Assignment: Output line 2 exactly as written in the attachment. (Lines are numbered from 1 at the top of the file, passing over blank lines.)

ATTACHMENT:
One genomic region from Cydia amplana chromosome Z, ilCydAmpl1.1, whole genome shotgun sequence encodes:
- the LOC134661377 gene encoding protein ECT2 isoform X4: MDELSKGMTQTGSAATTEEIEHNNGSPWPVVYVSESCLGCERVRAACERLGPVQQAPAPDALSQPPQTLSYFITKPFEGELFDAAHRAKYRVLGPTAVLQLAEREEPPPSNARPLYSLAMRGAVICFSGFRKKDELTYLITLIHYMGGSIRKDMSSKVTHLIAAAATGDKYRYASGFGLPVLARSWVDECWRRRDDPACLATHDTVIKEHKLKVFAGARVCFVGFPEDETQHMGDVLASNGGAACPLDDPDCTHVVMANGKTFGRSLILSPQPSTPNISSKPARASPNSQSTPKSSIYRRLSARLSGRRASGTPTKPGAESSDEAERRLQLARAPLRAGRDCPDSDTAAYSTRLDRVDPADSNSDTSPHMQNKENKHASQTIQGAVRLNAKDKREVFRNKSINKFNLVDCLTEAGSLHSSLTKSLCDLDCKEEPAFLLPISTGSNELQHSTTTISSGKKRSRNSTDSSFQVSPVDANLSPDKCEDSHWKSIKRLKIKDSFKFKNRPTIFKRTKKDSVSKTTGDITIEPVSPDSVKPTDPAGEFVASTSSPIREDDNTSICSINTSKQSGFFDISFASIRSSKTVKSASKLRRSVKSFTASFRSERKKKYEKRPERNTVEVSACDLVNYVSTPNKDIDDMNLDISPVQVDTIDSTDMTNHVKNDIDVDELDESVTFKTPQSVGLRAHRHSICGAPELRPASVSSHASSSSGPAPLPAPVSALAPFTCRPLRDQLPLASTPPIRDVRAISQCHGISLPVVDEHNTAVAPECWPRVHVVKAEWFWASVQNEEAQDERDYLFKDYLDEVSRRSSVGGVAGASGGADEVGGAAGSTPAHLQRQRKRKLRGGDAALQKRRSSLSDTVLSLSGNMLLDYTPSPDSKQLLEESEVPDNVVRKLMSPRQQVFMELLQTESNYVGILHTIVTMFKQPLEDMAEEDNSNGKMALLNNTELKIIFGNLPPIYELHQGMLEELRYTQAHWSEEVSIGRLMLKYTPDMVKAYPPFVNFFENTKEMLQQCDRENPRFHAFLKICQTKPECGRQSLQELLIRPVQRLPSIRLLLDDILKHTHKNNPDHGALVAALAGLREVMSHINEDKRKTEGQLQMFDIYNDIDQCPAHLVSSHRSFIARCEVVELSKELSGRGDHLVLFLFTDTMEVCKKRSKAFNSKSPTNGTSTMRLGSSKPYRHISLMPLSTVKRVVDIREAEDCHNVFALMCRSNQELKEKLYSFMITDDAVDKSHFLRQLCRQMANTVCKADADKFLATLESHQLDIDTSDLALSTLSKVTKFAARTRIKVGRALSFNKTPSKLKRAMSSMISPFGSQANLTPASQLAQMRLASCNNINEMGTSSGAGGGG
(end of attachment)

- the LOC134661377 gene encoding protein ECT2 isoform X4: MDELSKGMTQTGSAATTEEIEHNNGSPWPVVYVSESCLGCERVRAACERLGPVQQAPAPDALSQPPQTLSYFITKPFEGELFDAAHRAKYRVLGPTAVLQLAEREEPPPSNARPLYSLAMRGAVICFSGFRKKDELTYLITLIHYMGGSIRKDMSSKVTHLIAAAATGDKYRYASGFGLPVLARSWVDECWRRRDDPACLATHDTVIKEHKLKVFAGARVCFVGFPEDETQHMGDVLASNGGAACPLDDPDCTHVVMANGKTFGRSLILSPQPSTPNISSKPARASPNSQSTPKSSIYRRLSARLSGRRASGTPTKPGAESSDEAERRLQLARAPLRAGRDCPDSDTAAYSTRLDRVDPADSNSDTSPHMQNKENKHASQTIQGAVRLNAKDKREVFRNKSINKFNLVDCLTEAGSLHSSLTKSLCDLDCKEEPAFLLPISTGSNELQHSTTTISSGKKRSRNSTDSSFQVSPVDANLSPDKCEDSHWKSIKRLKIKDSFKFKNRPTIFKRTKKDSVSKTTGDITIEPVSPDSVKPTDPAGEFVASTSSPIREDDNTSICSINTSKQSGFFDISFASIRSSKTVKSASKLRRSVKSFTASFRSERKKKYEKRPERNTVEVSACDLVNYVSTPNKDIDDMNLDISPVQVDTIDSTDMTNHVKNDIDVDELDESVTFKTPQSVGLRAHRHSICGAPELRPASVSSHASSSSGPAPLPAPVSALAPFTCRPLRDQLPLASTPPIRDVRAISQCHGISLPVVDEHNTAVAPECWPRVHVVKAEWFWASVQNEEAQDERDYLFKDYLDEVSRRSSVGGVAGASGGADEVGGAAGSTPAHLQRQRKRKLRGGDAALQKRRSSLSDTVLSLSGNMLLDYTPSPDSKQLLEESEVPDNVVRKLMSPRQQVFMELLQTESNYVGILHTIVTMFKQPLEDMAEEDNSNGKMALLNNTELKIIFGNLPPIYELHQGMLEELRYTQAHWSEEVSIGRLMLKYTPDMVKAYPPFVNFFENTKEMLQQCDRENPRFHAFLKICQTKPECGRQSLQELLIRPVQRLPSIRLLLDDILKHTHKNNPDHGALVAALAGLREVMSHINEDKRKTEGQLQMFDIYNDIDQCPAHLVSSHRSFIARCEVVELSKELSGRGDHLVLFLFTDTMEVCKKRSKAFNSKSPTNGTSTMRLGSSKPYRHISLMPLSTVKRVVDIREAEDCHNVFALMCRSNQELKEKLYSFMITDDAVDKSHFLRQLCRQMANTVCKADADKFLATLESHQLDIDTSDLALSTLSKVTKFAARTRIKVGRALSFNKTPSKLKRAMSSMISPFGSQANLTPASQLAQMRLASCNNINEMGTSSGAGGGG